John Grisham is a world-renowned author known for gripping legal thrillers, and with this expectation, I bought Calico Joe. However, what it turned out to be is one of the most uncomfortable books I’ve read, and I loved it. If you like to go deep into the dark failures of relationships, especially between parents and children, you must have Calico Joe in your reading list.
The story revolves around Paul Tracey, and his cancer-ridden father Warren Tracey. Warren is a former star baseball pitcher for the New York Mets, who lived his life the hard way. Drinking, smoking, and chasing women, was what his life was all about. The story depicts the effects of his attitude and bad habits in painful detail. If you have had an unfortunate childhood due to poor parenting, the storyline will send shivers down your spine on more than a few occasions.
However, the book also stays true to its tag line, which says, “A Father’s Guilt, A Son’s Redemption”. The story progresses years after Paul’s mother ended the marriage, and left Warren. She took him and his sister, Jill, to marry an elder man. Years after the separation Paul comes to know about Warren’s illness and decides to meet him, though he hadn’t met him in decades.
Upon his meeting, there’s an intense confrontation of how the father had been irresponsible to the family, and how he ruined their lives. What happens next is quite unexpected, as the story unfolds a dark sin that Warren committed on the field. A sin for which he regrets, and wants his son to help him get his redemption.
Warren committed the sin against Paul’s childhood hero, Joe Castle, a rising baseball sensation of the late 1970s. As the story unfolds, you go deeper and deeper, and by the time you complete the book, you will be left emotionally drained, but not in a bad way at all.
How’s it to read?
The language of the book is simple and easy, and the style is quite beautifully adaptive. Those looking for a book easy on language and sentence constructions will definitely like this, but if you’re not emotionally strong enough, don’t read this as your first book. Go for a few subtle and light-hearted ones before laying your hands on the Calico Joe.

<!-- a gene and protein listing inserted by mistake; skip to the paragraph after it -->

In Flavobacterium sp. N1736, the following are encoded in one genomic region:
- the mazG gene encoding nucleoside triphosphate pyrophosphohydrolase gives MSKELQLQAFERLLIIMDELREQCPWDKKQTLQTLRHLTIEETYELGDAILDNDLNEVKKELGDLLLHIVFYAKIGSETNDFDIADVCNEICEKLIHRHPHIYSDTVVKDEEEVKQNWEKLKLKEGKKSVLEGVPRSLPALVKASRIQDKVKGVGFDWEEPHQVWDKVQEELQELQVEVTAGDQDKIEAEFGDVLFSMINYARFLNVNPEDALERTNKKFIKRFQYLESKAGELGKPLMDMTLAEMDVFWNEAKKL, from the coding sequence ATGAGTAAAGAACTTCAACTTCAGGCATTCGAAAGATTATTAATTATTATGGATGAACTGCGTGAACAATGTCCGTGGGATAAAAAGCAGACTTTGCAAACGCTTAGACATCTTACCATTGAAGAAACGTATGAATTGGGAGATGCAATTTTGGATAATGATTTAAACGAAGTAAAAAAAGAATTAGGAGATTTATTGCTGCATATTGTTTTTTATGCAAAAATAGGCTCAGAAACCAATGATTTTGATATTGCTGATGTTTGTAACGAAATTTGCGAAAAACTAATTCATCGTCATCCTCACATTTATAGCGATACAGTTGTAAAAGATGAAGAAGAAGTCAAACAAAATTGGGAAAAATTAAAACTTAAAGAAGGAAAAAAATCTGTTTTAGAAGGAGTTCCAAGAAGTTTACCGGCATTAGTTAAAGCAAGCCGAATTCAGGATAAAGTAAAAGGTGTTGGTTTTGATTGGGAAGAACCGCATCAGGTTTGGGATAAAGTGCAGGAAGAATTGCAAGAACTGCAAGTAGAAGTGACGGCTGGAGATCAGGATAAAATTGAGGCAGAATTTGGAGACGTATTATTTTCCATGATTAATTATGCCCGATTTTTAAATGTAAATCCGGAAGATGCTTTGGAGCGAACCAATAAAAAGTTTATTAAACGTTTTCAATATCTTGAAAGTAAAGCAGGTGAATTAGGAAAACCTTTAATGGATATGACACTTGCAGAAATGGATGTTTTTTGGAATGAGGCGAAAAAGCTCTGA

Also, the book has an introductory piece that helps the readers from countries where baseball is not played to understand the sport, at least enough to understand what’s going on in the novel. To be very frank, it is quite boring, but that’s the way all sports manuals are.
In the end, what do you take away from this book?
Respect the women around you, because if you can’t do that, you will most probably end your life quite miserably. Secondly, don’t let success make you arrogant, as nothing lasts forever, and something as fragile as success or fame will definitely not last if you make your dear ones suffer due to it. Love your family, till you have it. There are unfortunate millions who don’t have and yearn for one every day of their lives.
If you like this post please check out my previous blog post on “Tales of Man Singh – By Kenneth Anderson”
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Noman is a literature expert, news analyst, and content creator. When not writing news and other content for clients, he likes to read novels and talk about them. Born and raised in a ghetto of Mumbai, he is vocal about the social issues facing the slums and his community. Noman is the co-founder of Bombay Reads, a platform where he likes to write and discuss books.